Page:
Need to know: Each year the festival runs a ‘best fancy dress’ competition – partaking is not mandatory, but worth it: the winner scoops NZ$1,000.
With its tangled souks and fizzing main square, Marrakech feels like a conjuror’s trick year round. But for four days in March things get even more mysterious as leading magicians descend to perform their latest illusions both on stage and (for free) in the streets.
Need to know: March temperatures in Marrakech reach average highs of 22°C, with lows of 9°C – pack a jacket for the evening.
Perhaps better known as the Water Festival: during this Asian New Year celebration, locals douse each other with hoses and water-guns – ostensibly to wash away bad spirits and pay respect but it’s also jolly good fun. Similar water-fights are found all over South-East Asia, but Chiang Mai is a good pick for parades, beauty pageants and a friendly drenching.
Need to know: Be prepared to get wet at any time: dress appropriately and stay alert!
If Easter’s Semana Santa is the serious side of Spanish festivities, the lighthearted antidote takes place two weeks later. Days are family fun, with food and fairgrounds and the chance to embrace all that is typically Andalucían, from flamenco dresses to prancing horses. Evenings are for full-blown, alcohol-fuelled adult partying.
Need to know: The Feria is held in a makeshift ‘village’ in the city’s Los Remedios area, 30mins walk from the centre.
There are many poorams (Hindu festivals giving thanks after the harvest) but Thrissur’s is the daddy. In the build up, temples all around the town host minipoorams, culminating in the ilanjithara melam – a cacophony of drums, trumpets and cymbals.
However, it’s the elephants – decorated with nettipattam (golden headdress), bells and
umbrellas – that steal the show.
Need to know: Thrissur is 80km from Kochi and serviced by rail and bus.
On 5 May 1862, French troops were defeated at the Battle of Puebla – and the southern metropolis doesn’t like to forget it. Each year up to a million people come to watch a reenactment of the historic skirmish, plus enjoy the street parades, mariachi music and
traditional dance. Feasting is key too – and there’s no better place to try mole poblano: the famed chili-chocolate sauce named after the city.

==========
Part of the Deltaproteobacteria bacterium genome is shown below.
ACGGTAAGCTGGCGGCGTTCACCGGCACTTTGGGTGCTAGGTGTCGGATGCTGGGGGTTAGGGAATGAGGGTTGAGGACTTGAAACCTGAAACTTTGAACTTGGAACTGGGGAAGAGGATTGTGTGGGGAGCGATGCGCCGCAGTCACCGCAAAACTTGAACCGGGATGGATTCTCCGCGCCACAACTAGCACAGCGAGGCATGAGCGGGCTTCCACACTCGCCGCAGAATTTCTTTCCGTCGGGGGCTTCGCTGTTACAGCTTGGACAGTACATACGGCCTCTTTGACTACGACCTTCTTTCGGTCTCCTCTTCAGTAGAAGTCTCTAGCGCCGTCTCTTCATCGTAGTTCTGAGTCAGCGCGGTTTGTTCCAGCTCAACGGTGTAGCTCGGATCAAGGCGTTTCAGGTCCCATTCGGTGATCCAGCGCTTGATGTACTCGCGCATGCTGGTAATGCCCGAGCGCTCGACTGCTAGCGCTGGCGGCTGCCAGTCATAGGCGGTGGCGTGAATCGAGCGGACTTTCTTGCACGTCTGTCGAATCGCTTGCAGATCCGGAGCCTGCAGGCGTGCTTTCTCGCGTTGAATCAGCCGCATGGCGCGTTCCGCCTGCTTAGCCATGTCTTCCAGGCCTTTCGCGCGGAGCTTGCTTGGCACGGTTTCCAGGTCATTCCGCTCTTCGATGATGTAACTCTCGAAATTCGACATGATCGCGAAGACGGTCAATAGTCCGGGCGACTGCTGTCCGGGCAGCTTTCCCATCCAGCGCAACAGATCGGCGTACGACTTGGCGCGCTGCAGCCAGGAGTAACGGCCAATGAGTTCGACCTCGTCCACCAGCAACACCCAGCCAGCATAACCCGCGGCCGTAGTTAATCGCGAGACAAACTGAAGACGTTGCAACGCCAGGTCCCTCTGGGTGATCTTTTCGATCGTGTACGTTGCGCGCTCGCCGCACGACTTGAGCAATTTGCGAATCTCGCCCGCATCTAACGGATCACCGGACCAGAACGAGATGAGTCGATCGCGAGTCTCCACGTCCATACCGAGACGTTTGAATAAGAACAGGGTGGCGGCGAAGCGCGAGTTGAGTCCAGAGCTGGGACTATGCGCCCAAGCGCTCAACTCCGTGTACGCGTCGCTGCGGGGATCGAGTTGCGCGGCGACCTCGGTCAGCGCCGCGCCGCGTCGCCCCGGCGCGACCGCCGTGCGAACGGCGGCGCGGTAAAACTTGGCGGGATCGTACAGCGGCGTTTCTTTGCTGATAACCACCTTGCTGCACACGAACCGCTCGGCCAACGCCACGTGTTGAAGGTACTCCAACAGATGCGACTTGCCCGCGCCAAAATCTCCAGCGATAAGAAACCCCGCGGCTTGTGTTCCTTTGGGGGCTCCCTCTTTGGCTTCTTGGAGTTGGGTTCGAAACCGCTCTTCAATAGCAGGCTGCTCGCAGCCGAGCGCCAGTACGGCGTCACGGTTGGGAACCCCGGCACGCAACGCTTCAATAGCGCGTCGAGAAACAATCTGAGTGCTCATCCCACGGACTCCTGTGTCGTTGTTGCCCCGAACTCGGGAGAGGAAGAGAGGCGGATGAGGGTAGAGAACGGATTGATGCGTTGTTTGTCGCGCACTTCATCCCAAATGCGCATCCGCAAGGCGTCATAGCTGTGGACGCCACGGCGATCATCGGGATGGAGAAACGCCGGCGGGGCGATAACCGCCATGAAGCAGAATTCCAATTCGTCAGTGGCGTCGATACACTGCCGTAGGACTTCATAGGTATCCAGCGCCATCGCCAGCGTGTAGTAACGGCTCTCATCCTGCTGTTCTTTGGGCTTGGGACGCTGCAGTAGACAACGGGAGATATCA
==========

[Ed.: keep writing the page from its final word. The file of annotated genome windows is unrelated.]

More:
Need to know: Incorporate Puebla, 110km south-east of Mexico City, into an itinerary with the temples of Teotihuacán, colonial Oaxaca and Maya ruins at Palenque.
It seems Pak Tai, the god of Cheung Chau island, is rather hard to please. In order to persuade him to chase off the evil spirits, locals host the annual Bun Festival, a whirl of Taoist rituals, dancing, a Floating Colours parade (where local kids dress up as deities) and a teetering tower of ‘lucky’ buns – where you can watch the brave (mad?) attempt to climb for the prestige of being crowned Bun King or Queen.
Need to know: Buns come in three flavours – sesame, lotus and red bean paste.
23rd May – 8th June
The spring flowers are out, the air’s warm (but not too steamy) and the historic streets of old Charleston ring out with a mix of opera, dance, classical and jazz. This Deep South culturefest is one of the world’s best, showcasing both new and established artists in venues across the city.
Need to know: Go Spoleto! ticket and hotel packages offer savings on accommodation and festival performances.
The full moon of the fourth month of the Chinese lunar calendar is the holiest day in Buddhism, commemorating Buddha’s birth, enlightenment and attainment of nirvana all in one. On such an occasion there’s no better place to be than Borobudur, the world’s largest Buddhist temple. Follow the mighty procession of monks from Mendut to Borobudur itself, where candles, flowers and prayers are strewn in spiritual celebration.
Need to know: Borobudur is a 40min drive from Yogyakarta. The walk from Mendut is around 3km.
Fish and matchmaking, that’s what it’s all about. On this day, sardines are sizzled in honour of the 13th-century saint’s preaching to a load of attentive fish. And, as Anthony has something of a matchmaking reputation, expect to see singletons swapping basil
plants and burying effigies, in the hope of conjuring a mate. Fairy lights, fado music and a fun parade complete proceedings.
Need to know: The parade runs down the Avenida da Liberdade; many sardine stalls are set up in the city’s Alfama district.
The Festival of the Sun, celebrated on the winter solstice, was the most important day in the Inca calendar – a time to honour the Sun God and pray for its speedy return. Today the traditional rituals are recreated in the former Inca capital of Cusco: a ceremony in the city’s Qorikancha square, a procession to the ruins of Sacsayhuamán, simulated animal sacrifices, high priest chants, barbecues, sweet-stalls and a glass of chicha or two.
Need to know: The Qorikancha event is free to watch; it’s possible to buy grandstand tickets for the Sacsayhuamán ceremony.